|Tiger Swallowtail on Lantana|
|Silver Spotted Skipper on Lantana|
I decided to go to the State Botanical Gardens to look for butterflies. They have a lot of Lantana and Zinnias, butterfly favorites, so my chances were good. Stepping out of the car I caught a low flying Mississippi Kite out of the corner of my eye as it whizzed over the parking lot. I followed it out into the gardens and forgot everything but the pursuit of nature.
|Widow Skimmer Dragonfly|
The first thing I found was a tiny, juvenile Black Racer on some stepping stones in the grass. I was afraid it was dead because it didn't move away when I came in close. But when I touched it with my shoe it reared up, shook its tail like a rattlesnake, and struck at my toe. Not dead! I took a bunch of photos and pointed it out to several other visitors, including a little boy who wanted to keep it and bridal party having a photo shoot. The snake was probably happy to get away from all the attention.
|Juvenile Black Racer, Maybe 8 Inches Long|
Next up was a pair of armadillos, digging without care right next to the wedding photos. The wedding photographer called me over this time. The armadillos were not at all afraid of people and I was able to get pretty close for some good shell shots. I pointed them out to some visitors who had never seen an armadillo before. They are the weirdest animals, and they cause so much damage. I feel bad for the landscape crew, but I love watching them.
|Armadillos Ignoring me|
I followed the call of a bird that turned out to be an Indigo Bunting, way up in an oak tree. The call led me down a path lined with tall red Swamp Hibiscus flowers. I got in the way of some bumble bees on a mission for nectar and was buzzed several times. Movement in the leaves turned out to be a baby Carolina Wren, whose parent zoomed in and scolded it away from me. Ahead a little further, a Blue-gray Gnatcatcher picked bugs off of the Magnolia leaves.
|Scarlet Rose Mallow (Hibiscus coccineus)|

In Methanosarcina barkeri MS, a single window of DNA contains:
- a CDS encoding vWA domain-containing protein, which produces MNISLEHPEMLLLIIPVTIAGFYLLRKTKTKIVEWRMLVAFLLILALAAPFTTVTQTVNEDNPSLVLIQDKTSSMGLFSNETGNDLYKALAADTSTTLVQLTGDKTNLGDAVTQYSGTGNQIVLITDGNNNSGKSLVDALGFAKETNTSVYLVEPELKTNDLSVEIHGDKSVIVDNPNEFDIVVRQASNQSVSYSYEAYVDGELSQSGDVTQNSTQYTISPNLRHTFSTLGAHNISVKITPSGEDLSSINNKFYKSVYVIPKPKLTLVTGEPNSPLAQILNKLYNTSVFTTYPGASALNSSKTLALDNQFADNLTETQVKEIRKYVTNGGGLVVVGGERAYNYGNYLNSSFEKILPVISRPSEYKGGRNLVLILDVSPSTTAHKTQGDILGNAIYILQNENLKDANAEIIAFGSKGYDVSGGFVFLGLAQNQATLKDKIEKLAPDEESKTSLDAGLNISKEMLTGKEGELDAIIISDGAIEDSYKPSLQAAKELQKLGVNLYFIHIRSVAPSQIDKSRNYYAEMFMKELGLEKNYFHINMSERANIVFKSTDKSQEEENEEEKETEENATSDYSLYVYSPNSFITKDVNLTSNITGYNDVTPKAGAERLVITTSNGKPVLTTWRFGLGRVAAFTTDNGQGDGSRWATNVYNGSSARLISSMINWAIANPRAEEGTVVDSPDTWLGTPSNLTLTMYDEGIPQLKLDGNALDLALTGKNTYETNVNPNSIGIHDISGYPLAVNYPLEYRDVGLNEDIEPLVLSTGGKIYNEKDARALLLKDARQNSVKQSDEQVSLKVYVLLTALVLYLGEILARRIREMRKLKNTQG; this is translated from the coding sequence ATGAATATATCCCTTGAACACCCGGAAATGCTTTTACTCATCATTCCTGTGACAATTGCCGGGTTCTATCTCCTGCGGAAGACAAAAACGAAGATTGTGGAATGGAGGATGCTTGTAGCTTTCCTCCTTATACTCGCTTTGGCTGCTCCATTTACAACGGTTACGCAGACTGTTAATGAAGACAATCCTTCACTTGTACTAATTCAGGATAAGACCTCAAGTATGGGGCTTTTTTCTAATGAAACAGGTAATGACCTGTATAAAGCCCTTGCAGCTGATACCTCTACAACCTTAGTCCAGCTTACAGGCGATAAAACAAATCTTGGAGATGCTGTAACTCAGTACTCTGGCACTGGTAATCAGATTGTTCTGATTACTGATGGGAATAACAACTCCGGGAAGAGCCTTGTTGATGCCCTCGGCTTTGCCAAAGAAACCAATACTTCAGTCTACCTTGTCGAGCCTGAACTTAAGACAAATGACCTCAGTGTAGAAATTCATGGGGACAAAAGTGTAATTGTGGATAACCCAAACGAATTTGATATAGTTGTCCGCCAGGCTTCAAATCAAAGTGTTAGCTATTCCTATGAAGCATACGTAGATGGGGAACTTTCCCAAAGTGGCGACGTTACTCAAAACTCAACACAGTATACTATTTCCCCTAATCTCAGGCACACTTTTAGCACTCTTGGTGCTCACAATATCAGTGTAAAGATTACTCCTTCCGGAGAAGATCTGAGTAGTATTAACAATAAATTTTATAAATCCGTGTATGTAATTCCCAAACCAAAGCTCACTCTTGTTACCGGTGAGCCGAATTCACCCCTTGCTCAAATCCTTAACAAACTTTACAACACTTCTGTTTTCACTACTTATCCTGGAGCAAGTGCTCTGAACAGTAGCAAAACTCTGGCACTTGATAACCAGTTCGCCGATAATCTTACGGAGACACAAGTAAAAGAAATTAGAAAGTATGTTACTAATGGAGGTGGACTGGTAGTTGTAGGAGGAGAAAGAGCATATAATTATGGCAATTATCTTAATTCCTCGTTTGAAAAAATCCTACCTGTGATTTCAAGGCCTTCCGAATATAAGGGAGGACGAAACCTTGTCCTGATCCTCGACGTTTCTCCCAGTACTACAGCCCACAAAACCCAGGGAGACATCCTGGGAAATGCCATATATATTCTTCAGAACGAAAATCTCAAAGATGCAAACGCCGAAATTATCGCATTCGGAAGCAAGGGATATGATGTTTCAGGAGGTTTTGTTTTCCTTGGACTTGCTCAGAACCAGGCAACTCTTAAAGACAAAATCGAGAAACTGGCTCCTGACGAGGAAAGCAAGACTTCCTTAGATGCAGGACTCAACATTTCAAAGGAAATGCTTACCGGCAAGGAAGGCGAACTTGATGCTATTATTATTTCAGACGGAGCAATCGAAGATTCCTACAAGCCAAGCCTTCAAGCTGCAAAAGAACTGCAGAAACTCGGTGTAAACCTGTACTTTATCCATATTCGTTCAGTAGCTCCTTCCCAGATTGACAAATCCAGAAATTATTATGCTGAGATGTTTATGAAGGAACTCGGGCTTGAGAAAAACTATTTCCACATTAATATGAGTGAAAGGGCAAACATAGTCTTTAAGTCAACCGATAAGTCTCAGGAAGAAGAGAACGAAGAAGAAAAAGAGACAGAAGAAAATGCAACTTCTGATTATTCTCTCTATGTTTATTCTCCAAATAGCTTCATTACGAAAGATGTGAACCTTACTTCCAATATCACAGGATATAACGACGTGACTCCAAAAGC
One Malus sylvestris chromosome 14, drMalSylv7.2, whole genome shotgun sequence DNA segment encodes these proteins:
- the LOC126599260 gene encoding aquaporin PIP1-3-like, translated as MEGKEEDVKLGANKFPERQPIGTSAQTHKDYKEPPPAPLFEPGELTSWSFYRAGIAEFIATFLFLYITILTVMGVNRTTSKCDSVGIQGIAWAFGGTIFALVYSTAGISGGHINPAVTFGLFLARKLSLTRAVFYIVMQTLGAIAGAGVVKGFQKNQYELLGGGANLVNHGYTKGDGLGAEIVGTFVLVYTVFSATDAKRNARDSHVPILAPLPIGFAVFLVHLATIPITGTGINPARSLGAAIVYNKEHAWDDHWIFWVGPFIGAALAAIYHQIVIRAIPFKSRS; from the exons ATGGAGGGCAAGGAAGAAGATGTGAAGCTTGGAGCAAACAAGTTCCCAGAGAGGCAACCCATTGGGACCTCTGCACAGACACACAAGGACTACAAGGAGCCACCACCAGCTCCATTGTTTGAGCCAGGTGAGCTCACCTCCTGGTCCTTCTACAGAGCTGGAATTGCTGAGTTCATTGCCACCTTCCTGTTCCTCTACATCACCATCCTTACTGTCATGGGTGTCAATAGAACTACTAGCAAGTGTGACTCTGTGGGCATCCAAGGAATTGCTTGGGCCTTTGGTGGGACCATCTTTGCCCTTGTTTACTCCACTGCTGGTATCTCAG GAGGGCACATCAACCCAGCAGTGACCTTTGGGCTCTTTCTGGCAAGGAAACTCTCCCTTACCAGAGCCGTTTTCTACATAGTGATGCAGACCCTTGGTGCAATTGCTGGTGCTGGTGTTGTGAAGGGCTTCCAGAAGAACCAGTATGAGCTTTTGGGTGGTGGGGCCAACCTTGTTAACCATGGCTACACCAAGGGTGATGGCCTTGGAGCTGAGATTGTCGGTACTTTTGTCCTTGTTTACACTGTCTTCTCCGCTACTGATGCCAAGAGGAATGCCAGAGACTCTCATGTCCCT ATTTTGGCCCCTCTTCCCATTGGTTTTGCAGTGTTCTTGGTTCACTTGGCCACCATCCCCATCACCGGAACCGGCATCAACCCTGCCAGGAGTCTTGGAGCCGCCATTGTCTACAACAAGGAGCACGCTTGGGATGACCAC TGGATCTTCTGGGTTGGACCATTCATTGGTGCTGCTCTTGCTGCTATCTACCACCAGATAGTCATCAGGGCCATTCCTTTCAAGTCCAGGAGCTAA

A flash of yellow drew my attention to a Zinnia patch where I saw a pair of Goldfinches picking seeds from the spent flowers. Swallowtail butterflies wafted around, trying to elbow their way in to sip nectar. A little skink on the sidewalk watched for grasshoppers.
|Goldfinch in the Zinnias|
|Giant Swallowtail on a Zinnia|
|Five-line Skink Looking for Bugs|
It was hot and humid with storm clouds building in the west. Sweat poured down my face and into my eyes, temporarily blinding me with sunscreen. As I looked for a place to sit and wipe my eyes, I noticed a huge bed of Hyssop flowers, almost moving with the buzzing of bees, flies, wasps, butterflies and moths. My eyes stopped stinging and I shot photo after photo. If you want a good plant to attract pollinators, try Hyssop. Wow!
|American Lady and Ailanthus Webworm Moth on Hyssop|
|Buckeye on Hyssop|
|Gray Hairstreak on Hyssop|
|Juniper Hairstreak on Hyssop|
More conversations with other visitors about what I was doing with my head in the Hyssop patch. Then the thunder moved closer and louder and I packed up and went home. The familiar call of a Mississippi Kite made me look up and I saw a pair soaring overhead, too far away for photos.
Driving home I felt like I'd been to a retreat. I hadn't thought about anything but what was in front of me for the whole morning. I felt refreshed and rested and reminded of the beautiful world around me. And of the basic kindness and friendliness of the people around me. I just needed a realignment. And to turn off the news and get outside. Always a good idea.
|Fiery Skipper on Periwinkle|